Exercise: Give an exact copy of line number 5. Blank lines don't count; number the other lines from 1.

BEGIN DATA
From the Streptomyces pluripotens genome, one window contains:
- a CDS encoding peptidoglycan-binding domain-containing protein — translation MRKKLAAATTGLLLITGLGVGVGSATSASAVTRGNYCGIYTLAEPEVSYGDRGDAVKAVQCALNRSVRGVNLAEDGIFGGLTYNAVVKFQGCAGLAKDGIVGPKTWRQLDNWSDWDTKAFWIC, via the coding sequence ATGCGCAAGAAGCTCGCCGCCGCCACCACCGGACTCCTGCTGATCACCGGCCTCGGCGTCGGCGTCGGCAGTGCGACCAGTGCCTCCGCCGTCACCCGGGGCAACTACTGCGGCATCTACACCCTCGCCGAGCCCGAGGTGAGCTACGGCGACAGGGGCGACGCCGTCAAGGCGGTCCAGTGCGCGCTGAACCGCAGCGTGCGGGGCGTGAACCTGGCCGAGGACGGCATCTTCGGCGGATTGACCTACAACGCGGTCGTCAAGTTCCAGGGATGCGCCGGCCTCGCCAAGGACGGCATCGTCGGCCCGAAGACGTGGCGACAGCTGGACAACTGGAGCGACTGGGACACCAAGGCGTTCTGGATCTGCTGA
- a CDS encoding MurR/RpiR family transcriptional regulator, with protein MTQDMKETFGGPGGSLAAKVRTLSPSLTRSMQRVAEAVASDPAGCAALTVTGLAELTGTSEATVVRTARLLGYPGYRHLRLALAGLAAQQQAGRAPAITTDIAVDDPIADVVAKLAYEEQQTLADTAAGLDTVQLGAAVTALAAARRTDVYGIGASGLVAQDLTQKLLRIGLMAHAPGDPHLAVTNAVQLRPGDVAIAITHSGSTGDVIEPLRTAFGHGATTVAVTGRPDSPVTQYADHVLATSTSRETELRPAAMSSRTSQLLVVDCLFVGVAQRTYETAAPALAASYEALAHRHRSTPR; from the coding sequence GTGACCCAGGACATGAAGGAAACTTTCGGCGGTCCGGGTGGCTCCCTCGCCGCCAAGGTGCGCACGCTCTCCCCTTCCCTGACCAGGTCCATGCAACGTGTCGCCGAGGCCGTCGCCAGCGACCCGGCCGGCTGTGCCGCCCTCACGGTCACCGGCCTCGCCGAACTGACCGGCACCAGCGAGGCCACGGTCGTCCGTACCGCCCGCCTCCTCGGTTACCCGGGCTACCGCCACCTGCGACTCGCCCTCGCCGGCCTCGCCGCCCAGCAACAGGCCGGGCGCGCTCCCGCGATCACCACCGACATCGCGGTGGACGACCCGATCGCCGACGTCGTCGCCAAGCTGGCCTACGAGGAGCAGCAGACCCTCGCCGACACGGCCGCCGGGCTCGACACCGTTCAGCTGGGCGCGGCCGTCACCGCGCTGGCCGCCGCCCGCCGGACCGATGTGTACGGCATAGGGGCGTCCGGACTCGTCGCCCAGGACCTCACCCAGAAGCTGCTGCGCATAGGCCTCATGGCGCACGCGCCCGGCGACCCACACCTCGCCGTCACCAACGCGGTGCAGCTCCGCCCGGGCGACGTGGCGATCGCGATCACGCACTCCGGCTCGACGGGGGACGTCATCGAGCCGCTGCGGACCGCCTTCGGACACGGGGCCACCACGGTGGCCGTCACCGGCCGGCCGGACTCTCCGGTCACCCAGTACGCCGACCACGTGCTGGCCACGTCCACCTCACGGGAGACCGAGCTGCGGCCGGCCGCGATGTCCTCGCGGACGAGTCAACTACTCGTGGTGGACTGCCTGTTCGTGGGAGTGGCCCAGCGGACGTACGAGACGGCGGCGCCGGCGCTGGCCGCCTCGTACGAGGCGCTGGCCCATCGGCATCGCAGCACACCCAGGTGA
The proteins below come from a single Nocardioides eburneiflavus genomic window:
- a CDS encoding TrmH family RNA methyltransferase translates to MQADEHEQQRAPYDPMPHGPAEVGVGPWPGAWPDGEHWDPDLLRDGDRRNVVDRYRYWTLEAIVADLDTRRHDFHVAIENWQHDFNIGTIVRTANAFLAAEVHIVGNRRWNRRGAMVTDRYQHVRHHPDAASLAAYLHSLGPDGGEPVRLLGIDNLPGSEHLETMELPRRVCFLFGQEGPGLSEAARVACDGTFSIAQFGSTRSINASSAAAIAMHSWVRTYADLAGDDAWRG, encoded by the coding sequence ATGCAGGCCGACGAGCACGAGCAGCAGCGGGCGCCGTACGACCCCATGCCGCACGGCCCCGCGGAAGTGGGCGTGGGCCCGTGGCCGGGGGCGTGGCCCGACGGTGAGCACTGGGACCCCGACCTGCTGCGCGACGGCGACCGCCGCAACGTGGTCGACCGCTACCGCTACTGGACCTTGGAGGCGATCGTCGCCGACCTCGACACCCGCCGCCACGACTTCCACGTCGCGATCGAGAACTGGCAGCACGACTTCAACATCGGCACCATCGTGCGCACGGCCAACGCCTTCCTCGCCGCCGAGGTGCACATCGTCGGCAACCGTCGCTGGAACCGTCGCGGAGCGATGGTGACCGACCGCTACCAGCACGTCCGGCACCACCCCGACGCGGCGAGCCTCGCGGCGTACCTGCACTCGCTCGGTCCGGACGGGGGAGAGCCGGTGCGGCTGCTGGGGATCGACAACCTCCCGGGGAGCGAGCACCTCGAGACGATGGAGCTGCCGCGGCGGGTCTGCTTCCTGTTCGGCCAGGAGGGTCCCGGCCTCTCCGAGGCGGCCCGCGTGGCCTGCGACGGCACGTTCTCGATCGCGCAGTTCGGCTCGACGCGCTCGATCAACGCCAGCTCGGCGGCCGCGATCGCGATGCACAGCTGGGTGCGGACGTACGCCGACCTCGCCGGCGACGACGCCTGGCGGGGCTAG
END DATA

- a CDS encoding TrmH family RNA methyltransferase translates to MQADEHEQQRAPYDPMPHGPAEVGVGPWPGAWPDGEHWDPDLLRDGDRRNVVDRYRYWTLEAIVADLDTRRHDFHVAIENWQHDFNIGTIVRTANAFLAAEVHIVGNRRWNRRGAMVTDRYQHVRHHPDAASLAAYLHSLGPDGGEPVRLLGIDNLPGSEHLETMELPRRVCFLFGQEGPGLSEAARVACDGTFSIAQFGSTRSINASSAAAIAMHSWVRTYADLAGDDAWRG, encoded by the coding sequence ATGCAGGCCGACGAGCACGAGCAGCAGCGGGCGCCGTACGACCCCATGCCGCACGGCCCCGCGGAAGTGGGCGTGGGCCCGTGGCCGGGGGCGTGGCCCGACGGTGAGCACTGGGACCCCGACCTGCTGCGCGACGGCGACCGCCGCAACGTGGTCGACCGCTACCGCTACTGGACCTTGGAGGCGATCGTCGCCGACCTCGACACCCGCCGCCACGACTTCCACGTCGCGATCGAGAACTGGCAGCACGACTTCAACATCGGCACCATCGTGCGCACGGCCAACGCCTTCCTCGCCGCCGAGGTGCACATCGTCGGCAACCGTCGCTGGAACCGTCGCGGAGCGATGGTGACCGACCGCTACCAGCACGTCCGGCACCACCCCGACGCGGCGAGCCTCGCGGCGTACCTGCACTCGCTCGGTCCGGACGGGGGAGAGCCGGTGCGGCTGCTGGGGATCGACAACCTCCCGGGGAGCGAGCACCTCGAGACGATGGAGCTGCCGCGGCGGGTCTGCTTCCTGTTCGGCCAGGAGGGTCCCGGCCTCTCCGAGGCGGCCCGCGTGGCCTGCGACGGCACGTTCTCGATCGCGCAGTTCGGCTCGACGCGCTCGATCAACGCCAGCTCGGCGGCCGCGATCGCGATGCACAGCTGGGTGCGGACGTACGCCGACCTCGCCGGCGACGACGCCTGGCGGGGCTAG